What is the biggest mistake women make climbing the career ladder?
As a business professor, I’m frequently asked this question.
Research on women in business would lead you to believe there are many mistakes we make in our career: On the whole, women don’t negotiate enough, are too apt to give credit to others, don’t seek out highly influential sponsors, have less powerful networks, earn less money and do more than their share of housework and childcare. Looking at this daunting list is discouraging, and might make you think that we, as women, are sabotaging our careers! However, the truth is that we are constantly faced with difficult trade-offs, not all of our own making.
Solving each of the situations above (negotiating effectively, promoting one’s accomplishments, finding high-level sponsors and networks, advocating for equal pay and improving work-life balance) requires a woman to be strategic, proactive, forceful and decisive. The problem is that such behavior causes the woman to run right into the underlying problem: the double bind. The term “double bind” refers to situations in which unconscious biases (based on gender stereotypes) trap women between a rock and a hard place. Both women and men expect and prefer women to be “nice,” so when a businesswoman exerts strong and direct action without those niceties, she’s more likely than her male counterparts to be labeled as “difficult,” “bossy” or worse.
The double bind means that women have to tread the fine line between the need to be forceful (which can be seen as shrill and difficult) and the expectation that they be highly agreeable (which can be seen as a lack of power or gravitas). In environments where self-promotion is important, women who behave in the same way as men may be seen as boasting or bragging in an unseemly way. Women are also expected to be collaborative and team players, so requests for important solo assignments can be seen as selfish or standoffish.
What can you do about the double bind?
Start by realizing that we are all influenced by these unconscious biases so you may have internalized some gender-based expectations that are holding you back. Cultivate self-awareness, and learn all you can about the double bind. (A great place to start is the many excellent free publications found on the Catalyst site.) It is important to analyze your corporate culture to see where the double bind may be creating an invisible barrier to the advancement of you and other women.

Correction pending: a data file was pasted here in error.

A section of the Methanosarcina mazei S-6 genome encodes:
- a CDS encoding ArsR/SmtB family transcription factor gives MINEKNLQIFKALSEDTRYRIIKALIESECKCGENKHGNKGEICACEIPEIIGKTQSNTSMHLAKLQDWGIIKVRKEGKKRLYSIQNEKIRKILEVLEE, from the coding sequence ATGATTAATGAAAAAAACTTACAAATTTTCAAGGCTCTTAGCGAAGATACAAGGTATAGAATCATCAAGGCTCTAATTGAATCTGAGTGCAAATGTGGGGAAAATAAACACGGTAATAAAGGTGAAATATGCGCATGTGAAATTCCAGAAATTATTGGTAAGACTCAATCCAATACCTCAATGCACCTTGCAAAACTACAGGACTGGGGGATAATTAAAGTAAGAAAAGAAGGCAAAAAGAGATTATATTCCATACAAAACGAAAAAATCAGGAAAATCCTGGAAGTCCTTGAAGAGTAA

Cultivate your emotional intelligence (sometimes called EQ) so that you can navigate the tricky waters and anticipate when others might see you in violation of gender norms. Understanding yourself and others will go a long way towards untangling what you are experiencing and help you see the best way to succeed. EQ can help you distinguish when directly calling out behavior will be effective and when working behind the scenes makes more sense. It can help you find and enlist both male and female allies.
Tune up your negotiating skills. Getting comfortable with negotiations and finding a style that feels right can improve your ability to get the right assignments, get on the right team, find your way to pay equality and even improve the division of labor at home.
Additionally, if you are in a position of leadership, you may be able to influence the corporate culture to diminish the impact of the double bind. Educating the community about gender stereotypes and having an open dialogue about inclusivity can change a work environment. You can also analyze and improve policies to put women on an equal footing with men in terms of hiring, cultivation of talent and promotion.
Finally, I’d like to reframe the question. Asking “What is the biggest mistake women make climbing the career ladder?” implies that the failure of women to make it to the highest level of power is due to a shortcoming of the women themselves. Instead, perhaps the question should be: “What rungs of the ladder are missing for women as they climb their way to success?”
Dr. Deborah Streeter is an award-winning professor of entrepreneurship at the Dyson School in Cornell University’s College of Business. She recently authored Cornell’s new, all-online Women in Leadership certificate program, which gives professional women in every industry and function a personalized framework to break through barriers to career success.